wood

Wooden furniture is often favoured for its longevity and ability to age well. This is only with proper care of course, and plenty of consideration over the environment your furniture is placed and displayed in. These tips for protecting your indoor wooden furniture will cover all the vital topics, from oils and treatments to repair and stain removal.

#1. Use Interior treatments

The point of using wooden furniture oils and treatments is not only to maintain the item’s appearance, but enhance it too. The popular Polyx oil from the Osmo range, for example, is capable of forming an elastic micro-porous surface that protects the surface against coffee, wine and fizzy drinks, whilst also accentuates the natural colour and tone of the timber.

#2. Keep away from windows

This tip is heavily dependent on your species of wood (and how much sunshine you think we’ll get!), but is still vital. Regular exposure to ultraviolet light can cause various types of wood, notably cherry and maple, to darken - which will look especially bad once you remove the objects on the table and reveal it’s ‘sunburn!

#3. Dust correctly

Dusting must be done with the right materials and fashion to maintain the wood’s longevity. You should always moisten your indoor wooden furniture with a spray product first to prevent hairline scratches appearing on the surface. Then, with a soft cloth, wipe following, ensuring that you do this often to remove everyday abrasive particles.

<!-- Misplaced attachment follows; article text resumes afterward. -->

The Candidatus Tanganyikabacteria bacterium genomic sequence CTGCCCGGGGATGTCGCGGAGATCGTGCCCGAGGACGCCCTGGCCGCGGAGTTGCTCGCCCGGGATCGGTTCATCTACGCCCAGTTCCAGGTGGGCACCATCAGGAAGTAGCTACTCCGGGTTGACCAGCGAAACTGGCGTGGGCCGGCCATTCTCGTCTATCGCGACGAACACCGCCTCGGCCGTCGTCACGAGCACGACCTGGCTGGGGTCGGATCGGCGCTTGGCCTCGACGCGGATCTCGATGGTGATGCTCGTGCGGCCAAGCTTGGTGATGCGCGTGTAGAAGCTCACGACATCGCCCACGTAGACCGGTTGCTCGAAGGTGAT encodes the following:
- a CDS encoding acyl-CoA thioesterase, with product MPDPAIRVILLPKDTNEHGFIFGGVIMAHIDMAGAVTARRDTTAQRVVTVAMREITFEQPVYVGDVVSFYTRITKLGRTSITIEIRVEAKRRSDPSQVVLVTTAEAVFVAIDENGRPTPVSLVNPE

#4. Use Woodfiller for Repairs

Minor damage to indoor wooden furniture doesn’t have be a disaster, as its quite easy to remedy. Solutions like the Osmo water-based woodfiller serves as a wood putty, crack filler and sanding sealer, allowing you to fill in cracks and scratches so long as you devote careful attention to detail. It also works in tandem with other finishing products such as oils waxes and varnishes,

#5. Don’t tolerate water rings!

There’s a reason why some people get so militant when it comes to using coasters on their wooden furniture. Aside from looking unsightly, these water rings will stain and discolour the wood if not dealt with right away. There’s countless ‘traditional’ methods of getting rid of them, ranging from mixtures of cigarette ashes and cooking oil to a ‘generous smear of mayonnaise’! In practice you should always enquire how different substances will react with your species of wood, and to not go with any method that seems too wild to be wrong.

#6. Beware of fungus

Mould spores can wreak havoc on indoor wooden furniture, and what’s worse is sometimes your chosen cleaning method will just create an environment for it to come back twice as strong. You should always use a high quality wood protector; one that’s specially formulated to protect against fungal attack and is water-resistant. Environment is important too; ensure moisture is always at a minimum, and any sources of condensation (such as a leak or damaged gutters) should be dealt with as soon as you notice a problem.

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Post By Nicole Sage